Your life is also in good hands! The Lord who was David’s shepherd is also your shepherd. You are dear to God’s heart just as David was. In love God formed you and made you; you are God’s unique and special creation! You are also the reason God sent His only-begotten Son to live and die and rise! At your Baptism, God washed away your sins and gave you faith in Jesus, renewing you by the power of the Holy Spirit. How much God must love you!
And because God loves you, He is committed to caring for you. Every day of your life, as a shepherd looks after his sheep, God looks after you. He provides for you, cares for you, and protects you. Not one day and not one moment will pass without God’s tender mercy surrounding you. Just look around and see how God sends people to supply what you need—food and drink, help and aid, and the comfort and encouragement of His Word. At the start of every day, when you close your eyes at night, and every moment in between you can confidently declare with David: “The Lord is my shepherd; I shall not want.”
Dear Lord, because You love me and provide for me I have all that I need. Thank You for watching over me like a shepherd watches over his sheep. Be with me this day also. I need You every hour. In Jesus’ name. Amen.
“Let us not give up meeting together, as some are in the habit of doing, but let us encourage one another—and all the more as you see the Day approaching.” Hebrews 10: 25
For all my life I have been a regular church attendee. Granted, my motivation wasn’t always that pure. As a child I went because my parents made me. Consequently, much of my “inspiration” came from the threat of punishment. Despite my occasional protests, particularly in my teen years, they still made me go. They wouldn’t have it any other way and, to be honest, looking back on it, neither would I.
I say that because the “habit” of worship is in many ways just that . . . a habit. Now, typically we think of habits as things we have to kick. However, there are good habits as well and attending worship is one of them. It is a learned behavior that has to be instilled in us because, on our own, our Old Adams would never choose to go. The inclination of our sinful nature, if we are to be honest, would always be to choose to do something else other than worship. This is especially true in this day and age when there is so much competition for our time and attention most of which is easily accessible and much more appealing to our sinful flesh. Worship was always a good part of my life; I just didn’t realize it when I was younger. Unfortunately, it just took my maturity level a little while to catch up.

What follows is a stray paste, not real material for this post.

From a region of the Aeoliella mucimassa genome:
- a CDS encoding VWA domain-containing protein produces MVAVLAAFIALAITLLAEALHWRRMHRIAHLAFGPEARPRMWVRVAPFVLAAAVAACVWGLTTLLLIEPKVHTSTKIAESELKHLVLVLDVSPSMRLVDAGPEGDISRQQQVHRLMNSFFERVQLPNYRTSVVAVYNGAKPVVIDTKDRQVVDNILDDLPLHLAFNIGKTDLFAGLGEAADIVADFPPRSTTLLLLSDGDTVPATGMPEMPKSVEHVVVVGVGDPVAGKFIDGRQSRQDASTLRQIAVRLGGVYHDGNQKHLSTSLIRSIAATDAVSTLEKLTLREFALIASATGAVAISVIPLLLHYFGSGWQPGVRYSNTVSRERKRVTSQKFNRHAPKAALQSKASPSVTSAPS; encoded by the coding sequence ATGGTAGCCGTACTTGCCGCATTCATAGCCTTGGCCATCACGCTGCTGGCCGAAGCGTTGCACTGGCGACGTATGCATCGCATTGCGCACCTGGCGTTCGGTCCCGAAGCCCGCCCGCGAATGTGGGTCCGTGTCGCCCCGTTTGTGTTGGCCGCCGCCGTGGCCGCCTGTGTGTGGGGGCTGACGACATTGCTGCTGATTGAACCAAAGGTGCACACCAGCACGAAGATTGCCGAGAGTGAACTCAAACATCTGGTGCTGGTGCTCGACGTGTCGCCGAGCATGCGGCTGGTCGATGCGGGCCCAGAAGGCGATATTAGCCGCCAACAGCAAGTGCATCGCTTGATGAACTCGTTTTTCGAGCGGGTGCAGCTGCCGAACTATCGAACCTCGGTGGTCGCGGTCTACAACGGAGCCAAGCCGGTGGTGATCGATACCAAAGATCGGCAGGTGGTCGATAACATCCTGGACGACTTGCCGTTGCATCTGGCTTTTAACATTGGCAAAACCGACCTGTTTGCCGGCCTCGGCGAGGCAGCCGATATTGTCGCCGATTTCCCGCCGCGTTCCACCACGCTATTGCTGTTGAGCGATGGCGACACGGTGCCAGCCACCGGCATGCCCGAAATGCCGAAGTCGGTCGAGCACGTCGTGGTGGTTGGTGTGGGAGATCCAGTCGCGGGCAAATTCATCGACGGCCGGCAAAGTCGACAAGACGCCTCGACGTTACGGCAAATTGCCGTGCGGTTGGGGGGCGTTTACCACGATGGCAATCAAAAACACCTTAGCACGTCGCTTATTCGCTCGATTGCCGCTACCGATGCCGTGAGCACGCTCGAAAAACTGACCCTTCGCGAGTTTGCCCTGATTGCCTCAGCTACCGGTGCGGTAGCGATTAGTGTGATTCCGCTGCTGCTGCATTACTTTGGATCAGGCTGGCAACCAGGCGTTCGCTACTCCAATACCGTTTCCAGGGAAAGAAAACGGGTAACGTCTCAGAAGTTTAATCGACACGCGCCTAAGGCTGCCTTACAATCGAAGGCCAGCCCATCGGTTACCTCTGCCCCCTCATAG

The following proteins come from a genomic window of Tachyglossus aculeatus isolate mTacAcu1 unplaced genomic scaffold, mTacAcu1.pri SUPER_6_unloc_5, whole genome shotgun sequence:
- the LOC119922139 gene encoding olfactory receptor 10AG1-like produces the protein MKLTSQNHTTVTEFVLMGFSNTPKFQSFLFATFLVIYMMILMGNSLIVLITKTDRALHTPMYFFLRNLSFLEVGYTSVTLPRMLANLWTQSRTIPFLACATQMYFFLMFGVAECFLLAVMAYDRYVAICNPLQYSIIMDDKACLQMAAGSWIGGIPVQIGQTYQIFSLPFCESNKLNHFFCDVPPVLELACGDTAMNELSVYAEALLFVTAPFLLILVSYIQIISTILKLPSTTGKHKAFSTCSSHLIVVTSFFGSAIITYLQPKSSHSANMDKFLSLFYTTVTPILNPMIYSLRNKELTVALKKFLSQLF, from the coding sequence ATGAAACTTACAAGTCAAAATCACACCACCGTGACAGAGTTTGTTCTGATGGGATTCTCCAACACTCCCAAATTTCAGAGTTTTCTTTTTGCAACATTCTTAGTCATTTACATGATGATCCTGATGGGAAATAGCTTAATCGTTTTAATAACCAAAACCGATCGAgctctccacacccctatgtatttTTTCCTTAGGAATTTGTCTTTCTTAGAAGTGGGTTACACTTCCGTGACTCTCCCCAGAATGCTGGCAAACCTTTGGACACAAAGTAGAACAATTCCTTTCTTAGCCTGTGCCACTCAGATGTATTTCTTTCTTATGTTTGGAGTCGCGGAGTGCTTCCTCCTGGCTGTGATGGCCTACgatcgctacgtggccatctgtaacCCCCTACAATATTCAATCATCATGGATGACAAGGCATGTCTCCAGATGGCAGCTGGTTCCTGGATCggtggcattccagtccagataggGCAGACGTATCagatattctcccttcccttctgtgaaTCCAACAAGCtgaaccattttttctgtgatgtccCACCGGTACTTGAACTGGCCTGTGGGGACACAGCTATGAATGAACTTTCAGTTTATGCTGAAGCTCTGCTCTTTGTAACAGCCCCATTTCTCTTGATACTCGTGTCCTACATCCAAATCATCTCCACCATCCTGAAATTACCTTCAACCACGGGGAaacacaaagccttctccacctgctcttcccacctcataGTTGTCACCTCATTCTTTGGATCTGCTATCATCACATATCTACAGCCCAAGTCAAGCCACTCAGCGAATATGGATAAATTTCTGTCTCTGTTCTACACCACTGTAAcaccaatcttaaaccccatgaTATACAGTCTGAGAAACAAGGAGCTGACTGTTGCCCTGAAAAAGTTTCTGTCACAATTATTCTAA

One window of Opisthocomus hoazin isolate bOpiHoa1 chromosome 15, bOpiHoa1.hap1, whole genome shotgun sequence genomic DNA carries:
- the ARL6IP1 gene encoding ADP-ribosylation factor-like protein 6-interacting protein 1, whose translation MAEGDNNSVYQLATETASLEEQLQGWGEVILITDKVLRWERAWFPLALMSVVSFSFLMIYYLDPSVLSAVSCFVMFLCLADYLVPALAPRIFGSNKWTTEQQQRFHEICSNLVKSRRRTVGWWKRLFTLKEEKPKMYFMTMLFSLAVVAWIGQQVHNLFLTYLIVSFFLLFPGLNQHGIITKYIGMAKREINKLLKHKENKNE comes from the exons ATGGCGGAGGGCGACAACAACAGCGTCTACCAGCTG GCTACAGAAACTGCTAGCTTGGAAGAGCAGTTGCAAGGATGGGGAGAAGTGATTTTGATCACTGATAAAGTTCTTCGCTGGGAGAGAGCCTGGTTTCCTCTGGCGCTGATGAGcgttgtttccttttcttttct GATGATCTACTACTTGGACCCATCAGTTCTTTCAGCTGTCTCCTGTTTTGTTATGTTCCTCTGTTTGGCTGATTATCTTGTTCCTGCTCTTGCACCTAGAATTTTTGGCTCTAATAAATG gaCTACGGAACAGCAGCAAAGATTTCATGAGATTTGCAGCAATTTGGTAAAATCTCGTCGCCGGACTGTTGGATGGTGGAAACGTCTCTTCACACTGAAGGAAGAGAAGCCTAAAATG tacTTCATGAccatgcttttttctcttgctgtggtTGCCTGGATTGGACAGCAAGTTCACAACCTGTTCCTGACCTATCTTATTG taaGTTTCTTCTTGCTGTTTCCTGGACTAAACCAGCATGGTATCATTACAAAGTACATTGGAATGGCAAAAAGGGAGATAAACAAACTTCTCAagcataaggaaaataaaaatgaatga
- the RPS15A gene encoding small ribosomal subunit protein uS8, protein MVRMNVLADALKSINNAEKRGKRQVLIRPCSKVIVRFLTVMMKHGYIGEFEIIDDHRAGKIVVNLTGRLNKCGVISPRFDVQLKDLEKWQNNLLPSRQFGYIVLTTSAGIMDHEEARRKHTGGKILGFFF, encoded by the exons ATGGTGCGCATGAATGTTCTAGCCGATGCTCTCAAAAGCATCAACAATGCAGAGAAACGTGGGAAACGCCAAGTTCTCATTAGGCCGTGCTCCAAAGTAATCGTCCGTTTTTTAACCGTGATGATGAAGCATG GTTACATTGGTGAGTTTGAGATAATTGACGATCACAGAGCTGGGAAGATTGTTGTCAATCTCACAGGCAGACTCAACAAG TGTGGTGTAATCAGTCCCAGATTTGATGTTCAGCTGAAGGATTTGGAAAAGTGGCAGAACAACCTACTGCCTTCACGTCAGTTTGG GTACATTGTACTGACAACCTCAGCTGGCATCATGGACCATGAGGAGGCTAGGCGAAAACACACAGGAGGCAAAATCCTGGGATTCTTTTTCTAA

Neglecting the “habit” of worship can be dangerous for the believer. Worship is where God gives us his gifts of Word and Sacrament. These are the very things which sustain our faith and keep us focused on Christ and his cross. That’s why the author of Hebrews gives the warning in the above verse for those who were beginning to develop a new habit (which was probably an old habit) of not gathering together for worship. The risk, to be blunt, was an atrophying faith that could not stand in the face of that “Day” when it came.
That “Day” he refers to in this passage is the “Day of the Lord” or “Judgment Day.” Granted, that certainly has an ominous ring to it but it does for a reason . . . it is ominous. At some point in the future, at a time we just don’t know, Christ our Lord will return and there will be a reckoning. How firm will our faith be at that time?
The encouragement given in this verse is, in light of the coming judgment, we as Christians are not to neglect the things that feed and strengthen our faith. Grace upon grace comes to us in worship as we confess our sins, receive absolution, hear God’s Word about Christ death and resurrection for us and for our sins, and as we eat his body and drink his blood in his holy supper. Forgiveness of sins abounds in worship and where there is the forgiveness of sins there is life and salvation. To put it simply, worship is what we need.
Gracious God, you are the giver of all good gifts. We thank you that in your goodness you give to us the gift of worship whereby you feed and nourish our souls. Help us always to hunger and thirst for your word that we might be continually strengthened to walk with you all the days of our lives until you come in your glory to take us to be with you. In Jesus’ name. Amen.